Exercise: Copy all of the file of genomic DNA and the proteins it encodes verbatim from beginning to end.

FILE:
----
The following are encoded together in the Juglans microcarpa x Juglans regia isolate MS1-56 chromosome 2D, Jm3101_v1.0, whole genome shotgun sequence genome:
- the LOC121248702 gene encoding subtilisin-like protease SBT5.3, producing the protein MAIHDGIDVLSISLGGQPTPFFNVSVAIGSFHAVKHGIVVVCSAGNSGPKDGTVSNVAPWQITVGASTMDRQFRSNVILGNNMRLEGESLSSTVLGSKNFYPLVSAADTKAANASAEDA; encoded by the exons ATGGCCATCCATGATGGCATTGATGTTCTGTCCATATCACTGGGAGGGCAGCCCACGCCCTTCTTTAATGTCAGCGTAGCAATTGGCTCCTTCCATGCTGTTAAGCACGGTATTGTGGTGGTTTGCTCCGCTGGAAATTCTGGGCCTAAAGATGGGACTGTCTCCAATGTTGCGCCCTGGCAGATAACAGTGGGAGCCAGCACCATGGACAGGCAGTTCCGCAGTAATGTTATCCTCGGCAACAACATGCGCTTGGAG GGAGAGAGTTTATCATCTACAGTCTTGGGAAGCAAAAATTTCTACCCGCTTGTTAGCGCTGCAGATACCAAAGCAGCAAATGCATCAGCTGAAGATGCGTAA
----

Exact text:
The following are encoded together in the Juglans microcarpa x Juglans regia isolate MS1-56 chromosome 2D, Jm3101_v1.0, whole genome shotgun sequence genome:
- the LOC121248702 gene encoding subtilisin-like protease SBT5.3, producing the protein MAIHDGIDVLSISLGGQPTPFFNVSVAIGSFHAVKHGIVVVCSAGNSGPKDGTVSNVAPWQITVGASTMDRQFRSNVILGNNMRLEGESLSSTVLGSKNFYPLVSAADTKAANASAEDA; encoded by the exons ATGGCCATCCATGATGGCATTGATGTTCTGTCCATATCACTGGGAGGGCAGCCCACGCCCTTCTTTAATGTCAGCGTAGCAATTGGCTCCTTCCATGCTGTTAAGCACGGTATTGTGGTGGTTTGCTCCGCTGGAAATTCTGGGCCTAAAGATGGGACTGTCTCCAATGTTGCGCCCTGGCAGATAACAGTGGGAGCCAGCACCATGGACAGGCAGTTCCGCAGTAATGTTATCCTCGGCAACAACATGCGCTTGGAG GGAGAGAGTTTATCATCTACAGTCTTGGGAAGCAAAAATTTCTACCCGCTTGTTAGCGCTGCAGATACCAAAGCAGCAAATGCATCAGCTGAAGATGCGTAA